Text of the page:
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  1. Beenthere2Hippie
    A 21-year-old woman in the small town of Hawley, Pennsylvania is facing life in prison for selling heroin to a person who then died of an overdose. Brittany Ann Banscher is being charged under a new initiative that’s aggressively targeting heroin trafficking in Pennsylvania. It’s part of a growing number of states that are using “drug dealer liability” or “death by delivery” laws to stringently punish drug dealers. An earlier version of Pennsylvania’s law was ruled unconstitutional by the state Supreme Court.

    The Pocono Record reports that Banscher was indicted Tuesday by a federal grand jury in Scranton, charged with “knowingly and intentionally” possessing heroin with intent to distribute, “resulting in the death of another person.” She faces up to life in prison and $1,000 in fines, and separately is facing more charges of possession with intent to distribute, which would carry another maximum of 20 years.

    Banscher’s arrest is part of a broad swath of aggressive prosecutions of people in Pennsylvania accused of selling heroin and fentanyl. In August, a Scranton man was also charged with “drug distribution resulting in death” for selling fentanyl to a pregnant woman. He faces a maximum of 40 years because the sale occurred within 1,000 feet of a daycare center with an outdoor playground, considered a “protected area,” where potential penalties are doubled.

    Alternet reported last year the “drug dealer liability” laws are a popular new tool for law enforcement, though critics argue the laws are on shaky legal ground in holding the alleged dealer directly responsible for another person’s death:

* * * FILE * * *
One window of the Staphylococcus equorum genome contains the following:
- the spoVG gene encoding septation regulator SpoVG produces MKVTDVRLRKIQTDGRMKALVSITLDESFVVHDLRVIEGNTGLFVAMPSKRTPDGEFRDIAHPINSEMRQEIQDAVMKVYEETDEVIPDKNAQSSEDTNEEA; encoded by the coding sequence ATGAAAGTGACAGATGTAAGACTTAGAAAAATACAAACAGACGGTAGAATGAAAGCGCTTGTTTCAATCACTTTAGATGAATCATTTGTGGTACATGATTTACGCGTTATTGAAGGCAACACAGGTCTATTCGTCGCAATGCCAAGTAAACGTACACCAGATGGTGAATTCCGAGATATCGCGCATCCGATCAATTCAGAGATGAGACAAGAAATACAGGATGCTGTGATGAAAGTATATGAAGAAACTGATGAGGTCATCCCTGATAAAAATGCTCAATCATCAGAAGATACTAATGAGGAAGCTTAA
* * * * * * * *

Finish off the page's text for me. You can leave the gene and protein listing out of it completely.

Many legal experts and justice advocates argue that these drug death prosecutions are not only unfair, but probably unconstitutional. As Rutgers University law professor Douglas Husak put it: “Heroin distributors are not murderers, and they’re not murderers when their customers die from an overdose.”

    The National Criminal Justice Reference Service agreed in its harshly critical report on the practice, Unconstitutional Fiction. “Regardless of the felony committed by a drug supplier, the act of supplying the drug does not legally cause a user’s overdose and death,” the NCJRS found.”Courts that use the rule [felony murder in drug prosecutions] violate the accused’s constitutional guarantee of due process of law by failing to prove the causation of the crime beyond a reasonable doubt.”​

    Thus far, Alternet reported at the time, California, Florida, Illinois, Kentucky, Ohio, Pennsylvania, Massachusetts, Michigan, Missouri, Tennessee, Virginia and Washington have all enacted some form of a drug dealer liability law in the past two decades.

    In Pennsylvania, the first version of the law was overturned in the 1997 case of Gloria Highhawk, who injected a man named Steve Wilson, who was quadriplegic, with heroin at his request. Wilson became unresponsive and died soon after of “acute heroin toxicity.”